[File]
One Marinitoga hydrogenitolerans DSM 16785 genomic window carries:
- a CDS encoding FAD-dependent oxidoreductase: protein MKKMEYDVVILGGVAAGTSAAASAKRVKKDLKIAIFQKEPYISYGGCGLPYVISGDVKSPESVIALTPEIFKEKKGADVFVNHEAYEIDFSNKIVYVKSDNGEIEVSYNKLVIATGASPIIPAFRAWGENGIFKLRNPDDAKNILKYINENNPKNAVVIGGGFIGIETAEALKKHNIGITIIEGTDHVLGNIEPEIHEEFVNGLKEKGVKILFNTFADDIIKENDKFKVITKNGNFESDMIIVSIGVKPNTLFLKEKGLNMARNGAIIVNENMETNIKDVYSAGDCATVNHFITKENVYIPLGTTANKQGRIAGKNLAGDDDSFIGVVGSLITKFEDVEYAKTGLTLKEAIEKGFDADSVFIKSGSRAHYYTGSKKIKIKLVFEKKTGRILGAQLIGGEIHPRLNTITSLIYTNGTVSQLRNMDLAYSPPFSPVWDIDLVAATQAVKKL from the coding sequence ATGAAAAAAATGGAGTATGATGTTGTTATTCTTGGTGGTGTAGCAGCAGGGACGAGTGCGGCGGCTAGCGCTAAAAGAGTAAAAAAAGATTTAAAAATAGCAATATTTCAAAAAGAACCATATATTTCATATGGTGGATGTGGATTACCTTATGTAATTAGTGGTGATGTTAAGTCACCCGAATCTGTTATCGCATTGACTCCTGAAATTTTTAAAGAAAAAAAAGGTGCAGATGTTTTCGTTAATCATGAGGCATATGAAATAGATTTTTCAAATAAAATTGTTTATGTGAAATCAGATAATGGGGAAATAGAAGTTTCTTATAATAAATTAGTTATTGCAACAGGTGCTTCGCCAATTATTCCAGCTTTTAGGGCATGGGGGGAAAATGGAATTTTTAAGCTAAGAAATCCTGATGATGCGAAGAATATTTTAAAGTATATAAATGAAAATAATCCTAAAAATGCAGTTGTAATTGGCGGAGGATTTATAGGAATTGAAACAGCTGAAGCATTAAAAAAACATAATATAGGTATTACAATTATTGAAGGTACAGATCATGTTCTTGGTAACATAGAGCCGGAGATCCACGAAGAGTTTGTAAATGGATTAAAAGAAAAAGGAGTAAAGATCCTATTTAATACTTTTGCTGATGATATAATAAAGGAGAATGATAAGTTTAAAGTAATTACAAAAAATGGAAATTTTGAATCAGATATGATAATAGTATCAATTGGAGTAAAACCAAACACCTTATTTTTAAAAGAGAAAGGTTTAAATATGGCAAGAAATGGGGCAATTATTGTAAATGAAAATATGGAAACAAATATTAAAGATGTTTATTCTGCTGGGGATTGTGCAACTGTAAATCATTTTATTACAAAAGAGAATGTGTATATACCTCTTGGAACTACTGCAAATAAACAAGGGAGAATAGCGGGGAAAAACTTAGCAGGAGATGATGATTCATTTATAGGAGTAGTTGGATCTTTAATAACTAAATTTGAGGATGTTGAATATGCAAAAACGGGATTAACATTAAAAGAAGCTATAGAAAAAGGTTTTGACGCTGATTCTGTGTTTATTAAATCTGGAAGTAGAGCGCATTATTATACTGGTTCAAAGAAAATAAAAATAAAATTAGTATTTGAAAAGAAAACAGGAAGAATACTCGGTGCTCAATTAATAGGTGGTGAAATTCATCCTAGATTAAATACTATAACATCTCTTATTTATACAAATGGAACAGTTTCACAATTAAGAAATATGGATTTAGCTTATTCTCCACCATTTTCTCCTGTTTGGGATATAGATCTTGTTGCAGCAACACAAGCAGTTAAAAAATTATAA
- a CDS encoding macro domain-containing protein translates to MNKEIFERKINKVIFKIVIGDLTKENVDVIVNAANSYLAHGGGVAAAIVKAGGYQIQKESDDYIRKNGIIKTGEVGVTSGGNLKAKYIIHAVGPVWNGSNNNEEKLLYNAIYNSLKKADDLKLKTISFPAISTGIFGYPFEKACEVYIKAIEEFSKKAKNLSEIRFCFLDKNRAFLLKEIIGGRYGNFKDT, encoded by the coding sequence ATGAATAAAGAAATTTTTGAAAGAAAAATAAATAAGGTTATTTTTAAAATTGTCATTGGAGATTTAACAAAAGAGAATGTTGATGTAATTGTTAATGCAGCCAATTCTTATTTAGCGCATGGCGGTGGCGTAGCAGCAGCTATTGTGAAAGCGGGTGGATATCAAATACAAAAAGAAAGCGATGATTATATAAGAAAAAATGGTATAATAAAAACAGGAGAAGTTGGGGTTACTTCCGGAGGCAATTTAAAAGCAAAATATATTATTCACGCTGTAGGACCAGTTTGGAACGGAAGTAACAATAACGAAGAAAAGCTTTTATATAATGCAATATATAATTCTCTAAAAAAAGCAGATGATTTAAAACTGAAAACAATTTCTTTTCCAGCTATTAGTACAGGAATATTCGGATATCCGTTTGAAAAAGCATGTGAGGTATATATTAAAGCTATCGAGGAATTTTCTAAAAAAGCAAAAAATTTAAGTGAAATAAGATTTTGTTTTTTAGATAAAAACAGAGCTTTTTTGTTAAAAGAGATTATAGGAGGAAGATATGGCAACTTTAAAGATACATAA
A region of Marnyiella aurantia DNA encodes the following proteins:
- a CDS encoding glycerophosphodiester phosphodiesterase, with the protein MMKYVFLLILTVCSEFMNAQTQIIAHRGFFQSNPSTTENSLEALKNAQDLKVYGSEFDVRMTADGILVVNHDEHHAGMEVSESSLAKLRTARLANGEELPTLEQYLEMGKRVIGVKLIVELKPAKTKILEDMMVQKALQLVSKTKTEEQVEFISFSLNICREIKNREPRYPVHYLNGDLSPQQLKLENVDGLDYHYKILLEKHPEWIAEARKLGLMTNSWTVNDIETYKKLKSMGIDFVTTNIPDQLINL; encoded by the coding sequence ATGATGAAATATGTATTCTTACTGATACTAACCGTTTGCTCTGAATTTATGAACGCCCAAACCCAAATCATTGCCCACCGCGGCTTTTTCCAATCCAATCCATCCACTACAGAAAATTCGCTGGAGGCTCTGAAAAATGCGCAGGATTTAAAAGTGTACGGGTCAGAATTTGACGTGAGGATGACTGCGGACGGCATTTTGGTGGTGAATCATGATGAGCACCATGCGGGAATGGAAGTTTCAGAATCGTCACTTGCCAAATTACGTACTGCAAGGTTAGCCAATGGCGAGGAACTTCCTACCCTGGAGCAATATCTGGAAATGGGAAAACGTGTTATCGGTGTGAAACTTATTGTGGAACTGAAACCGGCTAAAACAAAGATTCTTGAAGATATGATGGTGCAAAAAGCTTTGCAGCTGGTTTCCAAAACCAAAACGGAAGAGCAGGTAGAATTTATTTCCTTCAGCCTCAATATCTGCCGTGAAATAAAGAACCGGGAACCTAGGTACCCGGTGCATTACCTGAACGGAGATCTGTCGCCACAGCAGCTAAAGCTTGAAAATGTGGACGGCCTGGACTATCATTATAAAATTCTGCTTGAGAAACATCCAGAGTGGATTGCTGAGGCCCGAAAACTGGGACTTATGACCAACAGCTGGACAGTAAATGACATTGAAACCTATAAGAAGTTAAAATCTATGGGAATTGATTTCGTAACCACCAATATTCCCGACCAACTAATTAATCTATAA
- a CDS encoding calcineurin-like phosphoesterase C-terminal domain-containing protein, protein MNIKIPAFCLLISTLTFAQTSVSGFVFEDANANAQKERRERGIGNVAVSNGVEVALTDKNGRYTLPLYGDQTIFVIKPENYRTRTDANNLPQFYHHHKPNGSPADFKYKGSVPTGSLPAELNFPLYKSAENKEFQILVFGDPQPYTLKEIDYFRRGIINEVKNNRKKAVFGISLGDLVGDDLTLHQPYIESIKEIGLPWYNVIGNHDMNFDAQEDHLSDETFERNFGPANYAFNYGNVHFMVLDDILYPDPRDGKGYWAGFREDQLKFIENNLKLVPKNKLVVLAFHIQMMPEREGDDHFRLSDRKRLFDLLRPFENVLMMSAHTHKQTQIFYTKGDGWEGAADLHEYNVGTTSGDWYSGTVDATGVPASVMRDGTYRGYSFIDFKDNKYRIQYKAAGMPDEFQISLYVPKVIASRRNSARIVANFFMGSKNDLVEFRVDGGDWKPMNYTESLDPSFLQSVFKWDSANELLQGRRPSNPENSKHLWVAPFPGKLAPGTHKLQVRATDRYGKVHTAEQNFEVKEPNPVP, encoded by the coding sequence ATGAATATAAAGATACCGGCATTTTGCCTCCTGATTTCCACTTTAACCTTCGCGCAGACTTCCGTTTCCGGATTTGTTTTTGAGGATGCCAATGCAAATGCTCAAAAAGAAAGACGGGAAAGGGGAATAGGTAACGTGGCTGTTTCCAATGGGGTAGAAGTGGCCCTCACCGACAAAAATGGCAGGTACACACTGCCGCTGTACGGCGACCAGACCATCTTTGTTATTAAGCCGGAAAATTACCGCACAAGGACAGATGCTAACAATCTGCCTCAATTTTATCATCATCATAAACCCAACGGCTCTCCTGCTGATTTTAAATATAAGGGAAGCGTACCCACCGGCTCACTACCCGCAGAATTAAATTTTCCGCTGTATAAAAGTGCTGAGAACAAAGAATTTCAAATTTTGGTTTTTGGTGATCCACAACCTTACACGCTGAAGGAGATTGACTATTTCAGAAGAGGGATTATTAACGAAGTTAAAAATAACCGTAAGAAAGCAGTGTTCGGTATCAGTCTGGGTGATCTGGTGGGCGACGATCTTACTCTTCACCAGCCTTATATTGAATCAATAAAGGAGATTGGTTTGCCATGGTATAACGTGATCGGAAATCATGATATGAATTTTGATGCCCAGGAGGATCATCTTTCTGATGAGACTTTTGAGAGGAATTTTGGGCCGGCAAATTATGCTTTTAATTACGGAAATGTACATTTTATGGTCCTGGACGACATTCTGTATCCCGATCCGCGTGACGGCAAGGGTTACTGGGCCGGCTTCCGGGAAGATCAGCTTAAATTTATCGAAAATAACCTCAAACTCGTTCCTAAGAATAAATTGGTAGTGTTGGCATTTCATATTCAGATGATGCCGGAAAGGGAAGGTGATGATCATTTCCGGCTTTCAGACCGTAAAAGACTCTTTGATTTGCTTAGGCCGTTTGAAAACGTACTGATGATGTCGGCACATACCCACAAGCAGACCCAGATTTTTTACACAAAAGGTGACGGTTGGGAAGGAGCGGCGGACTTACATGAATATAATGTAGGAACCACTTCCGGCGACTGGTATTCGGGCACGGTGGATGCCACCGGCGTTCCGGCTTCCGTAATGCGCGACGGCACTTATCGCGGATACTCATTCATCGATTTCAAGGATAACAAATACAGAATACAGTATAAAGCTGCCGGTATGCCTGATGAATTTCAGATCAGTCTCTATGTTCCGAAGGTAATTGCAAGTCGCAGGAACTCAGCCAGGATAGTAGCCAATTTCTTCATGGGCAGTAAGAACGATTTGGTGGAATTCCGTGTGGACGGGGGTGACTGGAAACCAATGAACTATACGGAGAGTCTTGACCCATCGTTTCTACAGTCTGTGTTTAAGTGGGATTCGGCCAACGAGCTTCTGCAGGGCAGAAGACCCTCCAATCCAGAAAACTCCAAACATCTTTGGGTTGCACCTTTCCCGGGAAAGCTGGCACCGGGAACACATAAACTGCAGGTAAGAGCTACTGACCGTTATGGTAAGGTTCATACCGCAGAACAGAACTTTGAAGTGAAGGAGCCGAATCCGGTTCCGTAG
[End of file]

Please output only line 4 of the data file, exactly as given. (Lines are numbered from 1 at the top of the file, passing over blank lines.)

A region of Marnyiella aurantia DNA encodes the following proteins: